Thursday, July 09, 2009

Neural correlates of our depth of strategic reasoning.

Here is a clip from the introduction to an interesting open access study by Coricellia and Nagel that shows that high-level reasoning and strategic IQ realted to game winning correlates with the neural activity in the medial prefrontal cortex, demonstrating its crucial role in successful mentalizing. The authors use an experimental competitive game, analogous to Keynes's Beauty Contest described below, to characterize the neural systems that mediate different levels of strategic reasoning and mentalizing.
“Professional investment may be likened to those newspaper competitions [Beauty Contest] in which the competitors have to pick out the 6 prettiest faces from a hundred photographs, the prize being awarded to the competitor whose choice most nearly corresponds to the average preferences of the competitors as a whole. It is not a case of choosing those which are really the prettiest, nor even those which average opinion genuinely thinks the prettiest. We have reached the third degree—to anticipating what average opinion expects the average opinion to be. And there are some, I believe, who practise the fourth, fifth, and higher degrees.”

John Maynard Keynes, one of the most influential economists of the 20th century, describes in the above quote different ways of thinking about others in a competitive environment. This can range from low-level reasoning, characterized by self-referential thinking (choosing what you like without considering others' behavior), to higher levels of reasoning, taking into account the thinking of others about others (“third degree”), and so on.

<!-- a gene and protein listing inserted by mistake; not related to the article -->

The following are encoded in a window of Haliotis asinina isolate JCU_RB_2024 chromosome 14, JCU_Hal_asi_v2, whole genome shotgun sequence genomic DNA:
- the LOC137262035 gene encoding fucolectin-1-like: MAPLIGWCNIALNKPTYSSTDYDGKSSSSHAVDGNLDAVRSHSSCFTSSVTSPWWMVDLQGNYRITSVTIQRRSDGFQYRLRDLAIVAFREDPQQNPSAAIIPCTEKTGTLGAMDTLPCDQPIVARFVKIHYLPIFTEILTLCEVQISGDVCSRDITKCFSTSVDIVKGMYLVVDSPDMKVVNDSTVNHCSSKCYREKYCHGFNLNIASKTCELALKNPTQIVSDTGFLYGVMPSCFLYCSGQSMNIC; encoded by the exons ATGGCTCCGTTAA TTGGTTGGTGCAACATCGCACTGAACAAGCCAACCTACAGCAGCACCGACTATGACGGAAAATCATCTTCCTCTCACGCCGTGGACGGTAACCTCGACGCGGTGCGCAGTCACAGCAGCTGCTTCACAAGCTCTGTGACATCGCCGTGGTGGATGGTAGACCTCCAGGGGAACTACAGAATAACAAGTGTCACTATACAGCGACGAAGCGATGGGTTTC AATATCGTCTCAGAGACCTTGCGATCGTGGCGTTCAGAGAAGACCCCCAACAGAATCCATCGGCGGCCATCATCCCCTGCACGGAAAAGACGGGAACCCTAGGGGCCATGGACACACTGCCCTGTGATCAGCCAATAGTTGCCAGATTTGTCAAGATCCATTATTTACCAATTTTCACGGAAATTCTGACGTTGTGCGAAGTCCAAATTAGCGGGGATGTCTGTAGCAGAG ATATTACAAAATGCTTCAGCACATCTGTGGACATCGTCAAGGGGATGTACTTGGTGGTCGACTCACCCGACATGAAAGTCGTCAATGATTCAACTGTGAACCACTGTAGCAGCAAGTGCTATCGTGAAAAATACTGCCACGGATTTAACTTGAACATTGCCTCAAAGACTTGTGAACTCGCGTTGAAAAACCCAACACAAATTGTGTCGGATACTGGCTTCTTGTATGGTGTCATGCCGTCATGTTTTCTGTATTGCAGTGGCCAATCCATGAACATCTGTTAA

Many features of social and competitive interaction require this kind of reasoning, for example, deciding when to queue for precious theater tickets or when to sell or buy in the stock market before too many others do it. Psychologists and philosophers define this as theory of mind or mentalizing, the ability to think about others' thoughts and mental states to predict their intentions and actions (2–9). Neuroimaging studies have found brain activity related to mentalizing in the medial prefrontal cortex, temporo-parietal junction, superior temporal sulcus, and posterior cingulate cortex. However, little is known about the neural mechanisms underlying the iterated steps of thinking, “what you think the others think about what you think,” and so on. That is, the mechanisms underlying how deeply people think about others, and, particularly, whether deeper mentalizing leads to more successful social outcomes.

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